- The BUS also acts as a multicast server. LANE is defined on ATM adaptation layer 5 (AAL5), which specifies a simple trailer to be appended to a frame before it is broken into ATM cells. The problem is that there is no way to differentiate between ATM cells from different senders when multiplexed on a virtual channel. It is assumed that cells received will be in sequence, and when the End of Message (EOM) cell arrives, you should just have to reassemble all of the cells that have already arrived.
- The BUS takes the sequence of cells on each Multicast Send VCC and reassembles them into frames. When a full frame is received, it is queued for sending to all of the LECs on the Multicast Forward VCC. This way, all the cells from a particular data frame can be guaranteed to be sent in order and not interleaved with cells from any other data frames on the point-to-multipoint VCC.
Note that because LANE is defined at OSI Layer 2, the LECS is the only security checkpoint available. Once it has been told where to find the LES and it has successfully joined the ELAN, the LEC is free to send any traffic (whether malicious or not) into the bridged ELAN. The only place for any OSI Layer 3 security filters is in the router that routes this ELAN to other ELANs. Therefore, the larger the ELAN, the greater the exposure to security violations.
How LANE Works
An ELAN provides Layer 2 communication between all users on an ELAN. One or more ELANs can run on the same ATM network. However, each ELAN is independent of the others and users on separate ELANs cannot communicate directly. Communication between ELANs is possible only through routers or bridges.
Because an ELAN provides Layer 2 communication, it can be equated to a broadcast domain. VLANs can also be thought of as broadcast domains. This makes it possible to map an ELAN to a VLAN on Layer 2 switches with different VLAN multiplexing technologies such as Inter-Switch Link (ISL) or 802.10. In addition, IP subnets and IPX networks that are defined on Layer 3-capable devices such as routers frequently map into broadcast domains (barring secondary addressing). This makes it possible to assign an IP subnetwork or an IP network to an ELAN.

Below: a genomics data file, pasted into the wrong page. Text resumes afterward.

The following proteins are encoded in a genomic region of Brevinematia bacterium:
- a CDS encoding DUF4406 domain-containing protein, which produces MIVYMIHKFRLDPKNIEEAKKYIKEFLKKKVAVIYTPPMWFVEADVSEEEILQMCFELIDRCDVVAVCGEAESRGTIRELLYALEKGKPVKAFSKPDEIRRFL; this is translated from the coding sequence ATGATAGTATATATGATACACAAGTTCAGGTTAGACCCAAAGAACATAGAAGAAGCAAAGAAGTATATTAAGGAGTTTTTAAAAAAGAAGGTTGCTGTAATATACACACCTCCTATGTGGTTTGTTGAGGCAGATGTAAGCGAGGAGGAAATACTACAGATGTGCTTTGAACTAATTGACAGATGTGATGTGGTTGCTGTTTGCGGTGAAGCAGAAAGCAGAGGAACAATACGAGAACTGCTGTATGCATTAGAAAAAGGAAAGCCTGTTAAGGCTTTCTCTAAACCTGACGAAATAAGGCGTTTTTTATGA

An ELAN is controlled by a single LES/BUS pair and the mapping of an ELAN to its LES ATM address is defined in the LECS database. ELANs consists of multiple LECs and can be Ethernet or Token Ring but not both at the same time.
In order for ELAN to operate properly, the LECs on that ELAN need to be operational. Each LEC goes through a boot up sequence that is described in the following sections.
In a typical LANE operation, the LEC must first find the LECS to discover which ELAN it should join. Specifically, the LEC is looking for the ATM address of the LECS that serves the desired ELAN.
Finding the LECS
To find the ATM address of the LECS, the LEC does the following:
- Queries the ATM switch via Interim Local Management Interface (ILMI). The switch has a MIB variable set up with the ATM address of the LECS. The LEC can then use UNI signaling to contact the LECS.
- Looks for a fixed ATM address that is specified by the ATM Forum as the LECS ATM address.
- Accesses permanent virtual circuit (PVC) 0/17, a "well-known" PVC.
Contacting the LECS
The LEC creates a signaling packet with the ATM address of the LECS. It signals a Configure Direct VCC and then issues an LE_CONFIGURE_REQUEST on that VCC. The information in this request is compared with the data in the LECS database. The source ATM address is most commonly used to place a LEC into a specific ELAN. If a matching entry is found, a successful LE_CONFIGURE_RESPONSE is returned with the ATM address of the LES that serves the desired ELAN.